It is more common for children to develop an earache, but adults can suffer from them as well. Although rarely serious, earaches can be miserable and extremely painful. When adults develop an ear infection, it is usually one of two categories: acute middle ear infections or outer ear infections. If you believe you are suffering from an earache, read below to find out the differences and where to seek treatment.
Outer Ear Infections aka Swimmer’s Ear
Commonly known as swimmer’s ear, an outer ear infection commonly affects swimmers who have been exposed to germs that grow in warm, moist conditions. Symptoms of an outer ear infection include ear redness, itchiness inside the ear, drainage from the ear, pain when moving the head and a fever.
If you’re suffering from an outer ear infection, it can usually be treated with antibiotic eardrops. Depending on how severe the infection is, a doctor may need to remove some pus and debris from inside the ear. To avoid swimmer’s ear, try drying your ears with a blow dryer (on the lowest setting) after you’ve been swimming.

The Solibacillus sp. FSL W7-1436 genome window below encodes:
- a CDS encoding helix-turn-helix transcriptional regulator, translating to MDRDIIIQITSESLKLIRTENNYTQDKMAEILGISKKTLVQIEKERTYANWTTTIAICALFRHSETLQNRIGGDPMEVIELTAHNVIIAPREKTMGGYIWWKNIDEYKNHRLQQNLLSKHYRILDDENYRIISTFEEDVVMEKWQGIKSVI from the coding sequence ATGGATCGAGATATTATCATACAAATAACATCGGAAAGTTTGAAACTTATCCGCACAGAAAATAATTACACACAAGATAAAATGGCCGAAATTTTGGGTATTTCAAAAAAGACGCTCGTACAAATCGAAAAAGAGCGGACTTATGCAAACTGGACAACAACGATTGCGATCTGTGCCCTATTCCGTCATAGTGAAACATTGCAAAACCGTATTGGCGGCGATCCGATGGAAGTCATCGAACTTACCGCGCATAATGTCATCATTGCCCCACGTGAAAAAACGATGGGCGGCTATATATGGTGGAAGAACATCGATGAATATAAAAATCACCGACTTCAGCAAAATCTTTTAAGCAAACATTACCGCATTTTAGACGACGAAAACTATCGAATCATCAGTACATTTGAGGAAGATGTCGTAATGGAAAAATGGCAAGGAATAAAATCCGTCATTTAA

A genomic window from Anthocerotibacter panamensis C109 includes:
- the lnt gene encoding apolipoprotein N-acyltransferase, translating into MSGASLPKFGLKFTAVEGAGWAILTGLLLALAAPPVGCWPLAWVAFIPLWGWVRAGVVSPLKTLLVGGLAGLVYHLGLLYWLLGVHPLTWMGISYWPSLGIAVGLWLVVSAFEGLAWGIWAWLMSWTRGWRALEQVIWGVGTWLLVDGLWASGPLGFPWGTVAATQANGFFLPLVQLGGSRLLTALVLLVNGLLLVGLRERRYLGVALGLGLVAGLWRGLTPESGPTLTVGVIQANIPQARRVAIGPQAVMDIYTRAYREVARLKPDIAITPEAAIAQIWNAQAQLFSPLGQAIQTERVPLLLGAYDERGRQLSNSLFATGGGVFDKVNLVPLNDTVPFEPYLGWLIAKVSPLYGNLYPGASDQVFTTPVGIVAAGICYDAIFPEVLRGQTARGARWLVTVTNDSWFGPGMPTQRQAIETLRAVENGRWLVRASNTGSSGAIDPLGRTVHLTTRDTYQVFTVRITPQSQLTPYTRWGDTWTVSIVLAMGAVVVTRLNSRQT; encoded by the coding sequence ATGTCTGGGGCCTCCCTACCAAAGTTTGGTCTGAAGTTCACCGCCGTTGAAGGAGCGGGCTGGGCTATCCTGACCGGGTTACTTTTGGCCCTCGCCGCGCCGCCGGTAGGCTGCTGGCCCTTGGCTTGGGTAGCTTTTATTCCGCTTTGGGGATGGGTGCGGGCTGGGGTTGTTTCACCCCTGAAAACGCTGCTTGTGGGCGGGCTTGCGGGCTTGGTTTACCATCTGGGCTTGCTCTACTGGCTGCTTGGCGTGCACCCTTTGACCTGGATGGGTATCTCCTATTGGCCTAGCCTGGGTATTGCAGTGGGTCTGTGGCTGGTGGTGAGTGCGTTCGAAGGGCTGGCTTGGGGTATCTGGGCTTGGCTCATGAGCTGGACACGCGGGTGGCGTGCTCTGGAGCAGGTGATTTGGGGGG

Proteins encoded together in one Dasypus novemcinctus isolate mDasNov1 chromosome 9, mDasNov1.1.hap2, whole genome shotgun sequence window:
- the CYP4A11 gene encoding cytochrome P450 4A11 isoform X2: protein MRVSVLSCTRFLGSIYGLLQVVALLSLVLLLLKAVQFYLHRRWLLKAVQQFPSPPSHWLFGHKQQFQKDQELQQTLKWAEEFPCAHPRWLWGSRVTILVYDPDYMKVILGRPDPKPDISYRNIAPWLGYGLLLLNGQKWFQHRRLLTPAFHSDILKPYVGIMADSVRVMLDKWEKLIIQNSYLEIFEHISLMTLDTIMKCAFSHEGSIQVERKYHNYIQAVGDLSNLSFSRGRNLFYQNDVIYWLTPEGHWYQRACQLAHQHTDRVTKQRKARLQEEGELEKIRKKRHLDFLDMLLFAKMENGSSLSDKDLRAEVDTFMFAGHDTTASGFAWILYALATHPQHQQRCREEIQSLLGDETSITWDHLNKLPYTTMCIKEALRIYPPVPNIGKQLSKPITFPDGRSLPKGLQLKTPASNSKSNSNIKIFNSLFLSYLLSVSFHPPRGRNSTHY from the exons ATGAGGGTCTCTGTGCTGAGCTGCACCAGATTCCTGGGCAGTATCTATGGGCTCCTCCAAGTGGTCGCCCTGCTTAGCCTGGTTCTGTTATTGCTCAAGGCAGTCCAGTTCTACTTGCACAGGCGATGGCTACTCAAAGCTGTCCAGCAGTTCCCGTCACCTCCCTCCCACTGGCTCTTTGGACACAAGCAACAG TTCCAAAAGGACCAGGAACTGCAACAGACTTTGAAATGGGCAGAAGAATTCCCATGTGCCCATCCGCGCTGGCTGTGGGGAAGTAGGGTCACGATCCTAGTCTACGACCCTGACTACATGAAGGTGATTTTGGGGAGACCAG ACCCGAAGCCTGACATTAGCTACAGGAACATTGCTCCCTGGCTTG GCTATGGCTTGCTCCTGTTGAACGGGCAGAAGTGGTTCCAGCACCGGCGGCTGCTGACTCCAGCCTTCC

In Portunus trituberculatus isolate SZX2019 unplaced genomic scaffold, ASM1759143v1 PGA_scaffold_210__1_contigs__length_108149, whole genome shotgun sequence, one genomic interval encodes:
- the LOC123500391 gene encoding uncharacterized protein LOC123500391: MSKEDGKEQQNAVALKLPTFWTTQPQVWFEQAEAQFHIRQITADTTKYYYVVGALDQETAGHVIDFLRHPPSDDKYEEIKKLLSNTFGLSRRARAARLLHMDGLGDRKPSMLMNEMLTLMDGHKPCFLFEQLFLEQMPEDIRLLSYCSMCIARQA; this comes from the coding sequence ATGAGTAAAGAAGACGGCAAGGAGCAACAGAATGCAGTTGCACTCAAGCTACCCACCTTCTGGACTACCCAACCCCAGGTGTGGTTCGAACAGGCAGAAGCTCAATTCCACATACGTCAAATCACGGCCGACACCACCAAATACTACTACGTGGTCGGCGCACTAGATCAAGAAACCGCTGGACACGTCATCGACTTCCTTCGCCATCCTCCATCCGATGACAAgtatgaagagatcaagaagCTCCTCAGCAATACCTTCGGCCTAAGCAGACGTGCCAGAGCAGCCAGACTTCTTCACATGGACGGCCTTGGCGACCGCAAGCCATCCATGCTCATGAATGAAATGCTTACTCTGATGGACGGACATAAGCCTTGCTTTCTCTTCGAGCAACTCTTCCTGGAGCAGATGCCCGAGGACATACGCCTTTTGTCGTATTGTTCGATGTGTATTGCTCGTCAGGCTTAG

Middle Ear Infections
Although most common in children, middle ear infections can plague adults as well. Any time fluid or bacteria gets trapped inside the ear, it leaves the ear at risk of an infection. A middle ear infection can be identified by a feeling of fullness or pressure in the ear, hearing loss, balance problems, ear pain, fever and drainage from the ear.
Most of the time, this type of ear infection can be easily treated; however, if you suffer from regular earaches, you should see a doctor to determine the root of the problem. To avoid middle ear infections, try to avoid cigarette smoke, don’t clean your ears with Q-tips and take a decongestant when time you have a cold, as suggested by your doctor.
If you suffer from recurrent ear infections, consider seeking medical care at Denton Regional Urgent Care. We offer convenient access to the expert care you need right when you need it, even after hours or on the weekend.
Disclaimer: Patients’ health can vary. Always consult with a medical professional before taking medication, making health-related decisions or deciding if medical advice is right for you.